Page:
"We think that many of these have a
huge potential impact for Illinois," he said.
Ellis headed a team of researchers at
the U of I, Southern Illinois University and Illinois State
University that addressed a broad range of questions related to
swine waste and odor management under the five-year project
initially funded by $6 million from the Illinois Council on Food and
Agricultural Research. Ellis and the other researchers were able to
"leverage" that amount into an additional $12 million from other
"There were a number of technologies
developed for controlling swine waste and odor during that project,
which officially concluded last June 30," he said. "Some are
actually now in commercial use; others are being tested.
Additionally, there are also a number of ideas needing further
development before they can go to the testing stage."
And some of the original projects are
being continued with new funding, including a large-scale project
establishing baseline emissions from typical swine facilities in
Illinois. Results will be used to set emission standards. Another
project, an anaerobic digester for waste disposal, will be tested in
a pilot plant in southern Illinois. This idea was developed by Dr.
Jim Blackburn at Southern Illinois University.
"Richard Masel, a professor of chemical
engineering, is working with catalytic converters, which could be a
potentially very useful technology in controlling swine odor," said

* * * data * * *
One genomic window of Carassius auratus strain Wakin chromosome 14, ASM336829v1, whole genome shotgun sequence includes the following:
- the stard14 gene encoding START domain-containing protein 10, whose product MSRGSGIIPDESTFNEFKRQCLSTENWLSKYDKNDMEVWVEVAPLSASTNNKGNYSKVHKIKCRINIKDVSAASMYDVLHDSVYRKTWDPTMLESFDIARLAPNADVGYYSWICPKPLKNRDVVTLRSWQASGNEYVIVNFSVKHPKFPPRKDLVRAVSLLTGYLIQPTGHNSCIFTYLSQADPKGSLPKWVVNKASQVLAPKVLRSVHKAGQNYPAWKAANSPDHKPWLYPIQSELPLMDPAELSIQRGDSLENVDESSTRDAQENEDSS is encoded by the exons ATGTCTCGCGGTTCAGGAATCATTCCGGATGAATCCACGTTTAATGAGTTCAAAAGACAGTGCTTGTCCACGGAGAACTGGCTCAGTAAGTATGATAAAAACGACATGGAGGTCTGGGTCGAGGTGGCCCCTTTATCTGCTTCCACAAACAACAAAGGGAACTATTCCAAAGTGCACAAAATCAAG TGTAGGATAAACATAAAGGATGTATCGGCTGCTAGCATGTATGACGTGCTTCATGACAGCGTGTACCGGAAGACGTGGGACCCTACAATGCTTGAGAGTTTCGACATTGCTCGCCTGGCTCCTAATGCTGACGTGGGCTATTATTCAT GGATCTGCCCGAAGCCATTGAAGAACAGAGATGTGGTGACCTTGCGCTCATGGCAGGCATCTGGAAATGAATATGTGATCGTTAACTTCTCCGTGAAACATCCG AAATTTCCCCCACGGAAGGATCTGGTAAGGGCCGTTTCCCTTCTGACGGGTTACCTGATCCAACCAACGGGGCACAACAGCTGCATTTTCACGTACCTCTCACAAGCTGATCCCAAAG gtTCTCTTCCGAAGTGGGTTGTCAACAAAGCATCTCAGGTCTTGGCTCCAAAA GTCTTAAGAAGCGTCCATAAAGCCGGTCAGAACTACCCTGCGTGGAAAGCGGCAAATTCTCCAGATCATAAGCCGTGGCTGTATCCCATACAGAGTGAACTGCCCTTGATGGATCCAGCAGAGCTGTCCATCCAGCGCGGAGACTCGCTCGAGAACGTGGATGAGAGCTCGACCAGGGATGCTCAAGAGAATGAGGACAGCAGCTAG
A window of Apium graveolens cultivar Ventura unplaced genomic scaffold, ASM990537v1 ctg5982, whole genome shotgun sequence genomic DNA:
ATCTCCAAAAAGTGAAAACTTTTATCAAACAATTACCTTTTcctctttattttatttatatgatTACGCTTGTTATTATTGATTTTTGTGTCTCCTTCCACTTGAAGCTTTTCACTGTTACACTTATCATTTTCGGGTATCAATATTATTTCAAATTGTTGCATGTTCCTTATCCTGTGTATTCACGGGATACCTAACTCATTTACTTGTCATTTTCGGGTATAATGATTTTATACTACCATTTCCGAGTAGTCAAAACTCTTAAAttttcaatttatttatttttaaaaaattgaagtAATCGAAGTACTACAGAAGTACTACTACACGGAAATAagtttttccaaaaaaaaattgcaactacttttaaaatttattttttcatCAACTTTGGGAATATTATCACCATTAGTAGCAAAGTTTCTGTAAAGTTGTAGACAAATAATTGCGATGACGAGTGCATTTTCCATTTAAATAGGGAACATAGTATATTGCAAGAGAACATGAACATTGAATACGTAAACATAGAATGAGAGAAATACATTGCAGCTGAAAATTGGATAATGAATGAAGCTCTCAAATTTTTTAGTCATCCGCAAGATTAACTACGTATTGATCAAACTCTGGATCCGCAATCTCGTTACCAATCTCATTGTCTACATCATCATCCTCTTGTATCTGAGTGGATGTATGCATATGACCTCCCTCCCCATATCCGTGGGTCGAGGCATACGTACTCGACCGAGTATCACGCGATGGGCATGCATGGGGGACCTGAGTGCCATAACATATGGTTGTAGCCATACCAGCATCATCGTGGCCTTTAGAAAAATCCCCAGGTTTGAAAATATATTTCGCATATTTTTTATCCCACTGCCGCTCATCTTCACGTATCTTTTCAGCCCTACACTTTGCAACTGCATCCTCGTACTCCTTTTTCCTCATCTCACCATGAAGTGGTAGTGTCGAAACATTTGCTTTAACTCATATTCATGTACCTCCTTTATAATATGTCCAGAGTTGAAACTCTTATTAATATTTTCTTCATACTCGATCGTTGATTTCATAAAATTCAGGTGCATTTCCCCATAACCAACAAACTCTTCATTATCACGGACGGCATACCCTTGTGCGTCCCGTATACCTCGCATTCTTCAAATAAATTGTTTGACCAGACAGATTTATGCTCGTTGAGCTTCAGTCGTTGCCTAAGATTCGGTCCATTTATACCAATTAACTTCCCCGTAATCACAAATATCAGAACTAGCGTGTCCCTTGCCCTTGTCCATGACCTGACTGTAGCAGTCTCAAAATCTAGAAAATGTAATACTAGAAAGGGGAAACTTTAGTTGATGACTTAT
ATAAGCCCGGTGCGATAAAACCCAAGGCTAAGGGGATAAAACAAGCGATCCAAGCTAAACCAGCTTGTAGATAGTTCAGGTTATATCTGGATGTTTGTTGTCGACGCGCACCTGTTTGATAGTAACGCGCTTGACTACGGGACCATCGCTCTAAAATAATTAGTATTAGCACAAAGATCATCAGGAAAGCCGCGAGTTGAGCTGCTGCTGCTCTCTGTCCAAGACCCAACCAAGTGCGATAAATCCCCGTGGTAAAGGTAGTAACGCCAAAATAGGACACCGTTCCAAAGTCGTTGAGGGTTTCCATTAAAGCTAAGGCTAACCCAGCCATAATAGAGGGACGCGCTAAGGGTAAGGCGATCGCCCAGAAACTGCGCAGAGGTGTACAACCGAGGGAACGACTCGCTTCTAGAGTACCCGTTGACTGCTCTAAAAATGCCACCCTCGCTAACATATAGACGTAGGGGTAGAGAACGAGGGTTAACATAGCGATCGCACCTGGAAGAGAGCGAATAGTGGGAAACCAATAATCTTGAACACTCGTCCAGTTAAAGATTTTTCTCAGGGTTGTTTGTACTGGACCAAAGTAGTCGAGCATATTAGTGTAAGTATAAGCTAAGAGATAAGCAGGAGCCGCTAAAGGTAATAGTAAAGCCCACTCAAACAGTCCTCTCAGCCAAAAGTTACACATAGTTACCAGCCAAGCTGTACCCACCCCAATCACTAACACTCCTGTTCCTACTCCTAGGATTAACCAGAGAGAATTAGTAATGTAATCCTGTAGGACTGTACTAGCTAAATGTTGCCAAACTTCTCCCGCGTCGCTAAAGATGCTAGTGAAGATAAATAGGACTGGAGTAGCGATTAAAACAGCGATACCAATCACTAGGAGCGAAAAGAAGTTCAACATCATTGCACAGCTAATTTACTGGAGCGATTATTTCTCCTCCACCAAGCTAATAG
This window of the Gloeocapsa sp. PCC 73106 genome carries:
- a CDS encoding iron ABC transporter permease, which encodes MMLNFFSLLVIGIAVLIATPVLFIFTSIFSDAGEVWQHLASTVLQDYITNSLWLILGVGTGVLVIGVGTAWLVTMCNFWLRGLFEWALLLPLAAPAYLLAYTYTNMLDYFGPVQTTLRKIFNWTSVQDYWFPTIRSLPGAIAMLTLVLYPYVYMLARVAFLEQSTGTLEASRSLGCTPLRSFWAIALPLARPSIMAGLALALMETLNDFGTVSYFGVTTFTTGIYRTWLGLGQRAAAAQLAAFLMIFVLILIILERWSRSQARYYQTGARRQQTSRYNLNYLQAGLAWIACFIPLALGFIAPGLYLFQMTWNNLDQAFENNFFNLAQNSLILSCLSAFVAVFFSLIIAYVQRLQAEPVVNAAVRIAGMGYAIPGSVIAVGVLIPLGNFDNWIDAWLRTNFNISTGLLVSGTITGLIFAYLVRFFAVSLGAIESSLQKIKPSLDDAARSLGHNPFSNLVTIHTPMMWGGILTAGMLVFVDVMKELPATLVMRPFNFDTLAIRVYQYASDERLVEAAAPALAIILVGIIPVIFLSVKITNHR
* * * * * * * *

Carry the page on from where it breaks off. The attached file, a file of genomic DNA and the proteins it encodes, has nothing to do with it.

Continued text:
However, as these projects wrap up,
researchers are moving into new areas.
"Most of our efforts have been aimed at
retrofitting existing swine production facilities with equipment and
technologies that can help control and/or reduce waste and odor
problems," said Ellis. "This is important because producers need
affordable methods to address these problems. However, we are also
looking at new ways to design swine production facilities that could
help address the problems."
[to top of second column in
Another cooperative effort of great
potential for all the state's livestock producers has been launched
with federal funding. The Integrated Crop and Livestock Program
involves researchers in the departments of Crop Sciences, Animal
Sciences, and Agricultural and Biological Engineering.
"The concept is simple -- try to retain
nutrients in livestock manure in order to increase its value as
fertilizer," said Ellis. "This can have a double impact. Not only do
you get better fertilizer by retaining more nutrients in the manure,
but by retaining more nitrogen you lessen the emissions from the
Bob Hoeft, a professor of crop sciences
who is leading this effort, refers to the concept as "designer
The catchy title has significant
potential for Illinois, where the livestock industry has been
stressed for some time.
"Illinois has good cropland composed of
soils that can absorb and utilize the waste as fertilizer," said
Ellis. "An economically feasible way to do this would be extremely
helpful to agricultural producers. A producer could raise livestock
and apply the waste to the cropland, fertilizing the crop and
reducing the waste and odor problem at the same time.
"The economic potential for Illinois if
this succeeds is huge."
While federal funds have provided a
startup for the project, Ellis believes it will eventually require
an initiative comparable to the Illinois project on swine waste and
odor management in order to succeed.
another initiative of a sizable nature to tackle all the aspects of
the Integrated Crop and Livestock Program," he said.
[University of Illinois news